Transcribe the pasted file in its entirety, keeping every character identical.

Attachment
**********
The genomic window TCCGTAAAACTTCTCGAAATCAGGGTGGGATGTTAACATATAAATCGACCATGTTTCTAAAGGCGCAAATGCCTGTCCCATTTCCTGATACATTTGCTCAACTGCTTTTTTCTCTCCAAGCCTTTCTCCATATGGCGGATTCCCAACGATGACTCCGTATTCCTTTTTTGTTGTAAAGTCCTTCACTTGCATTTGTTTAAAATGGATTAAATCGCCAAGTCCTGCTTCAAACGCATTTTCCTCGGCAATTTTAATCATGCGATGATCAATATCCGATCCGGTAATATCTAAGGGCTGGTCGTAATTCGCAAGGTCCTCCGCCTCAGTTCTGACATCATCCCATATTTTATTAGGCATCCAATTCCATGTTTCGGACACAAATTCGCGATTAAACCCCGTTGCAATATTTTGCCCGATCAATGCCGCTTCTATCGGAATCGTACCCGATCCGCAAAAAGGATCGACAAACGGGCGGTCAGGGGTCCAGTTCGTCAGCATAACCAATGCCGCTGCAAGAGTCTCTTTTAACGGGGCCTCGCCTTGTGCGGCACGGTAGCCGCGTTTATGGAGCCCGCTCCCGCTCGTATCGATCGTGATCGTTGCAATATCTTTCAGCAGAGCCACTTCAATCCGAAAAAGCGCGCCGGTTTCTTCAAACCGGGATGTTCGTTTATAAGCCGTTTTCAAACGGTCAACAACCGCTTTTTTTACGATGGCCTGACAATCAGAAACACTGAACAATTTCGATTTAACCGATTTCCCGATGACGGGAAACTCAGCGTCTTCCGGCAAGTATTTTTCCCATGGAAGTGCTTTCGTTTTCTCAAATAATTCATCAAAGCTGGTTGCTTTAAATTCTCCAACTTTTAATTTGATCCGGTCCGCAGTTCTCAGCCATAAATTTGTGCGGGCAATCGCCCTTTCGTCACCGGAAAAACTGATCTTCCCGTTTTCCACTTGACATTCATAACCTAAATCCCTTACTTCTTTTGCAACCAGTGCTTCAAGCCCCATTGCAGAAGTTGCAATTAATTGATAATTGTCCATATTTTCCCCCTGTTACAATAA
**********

The genomic window TCCGTAAAACTTCTCGAAATCAGGGTGGGATGTTAACATATAAATCGACCATGTTTCTAAAGGCGCAAATGCCTGTCCCATTTCCTGATACATTTGCTCAACTGCTTTTTTCTCTCCAAGCCTTTCTCCATATGGCGGATTCCCAACGATGACTCCGTATTCCTTTTTTGTTGTAAAGTCCTTCACTTGCATTTGTTTAAAATGGATTAAATCGCCAAGTCCTGCTTCAAACGCATTTTCCTCGGCAATTTTAATCATGCGATGATCAATATCCGATCCGGTAATATCTAAGGGCTGGTCGTAATTCGCAAGGTCCTCCGCCTCAGTTCTGACATCATCCCATATTTTATTAGGCATCCAATTCCATGTTTCGGACACAAATTCGCGATTAAACCCCGTTGCAATATTTTGCCCGATCAATGCCGCTTCTATCGGAATCGTACCCGATCCGCAAAAAGGATCGACAAACGGGCGGTCAGGGGTCCAGTTCGTCAGCATAACCAATGCCGCTGCAAGAGTCTCTTTTAACGGGGCCTCGCCTTGTGCGGCACGGTAGCCGCGTTTATGGAGCCCGCTCCCGCTCGTATCGATCGTGATCGTTGCAATATCTTTCAGCAGAGCCACTTCAATCCGAAAAAGCGCGCCGGTTTCTTCAAACCGGGATGTTCGTTTATAAGCCGTTTTCAAACGGTCAACAACCGCTTTTTTTACGATGGCCTGACAATCAGAAACACTGAACAATTTCGATTTAACCGATTTCCCGATGACGGGAAACTCAGCGTCTTCCGGCAAGTATTTTTCCCATGGAAGTGCTTTCGTTTTCTCAAATAATTCATCAAAGCTGGTTGCTTTAAATTCTCCAACTTTTAATTTGATCCGGTCCGCAGTTCTCAGCCATAAATTTGTGCGGGCAATCGCCCTTTCGTCACCGGAAAAACTGATCTTCCCGTTTTCCACTTGACATTCATAACCTAAATCCCTTACTTCTTTTGCAACCAGTGCTTCAAGCCCCATTGCAGAAGTTGCAATTAATTGATAATTGTCCATATTTTCCCCCTGTTACAATAA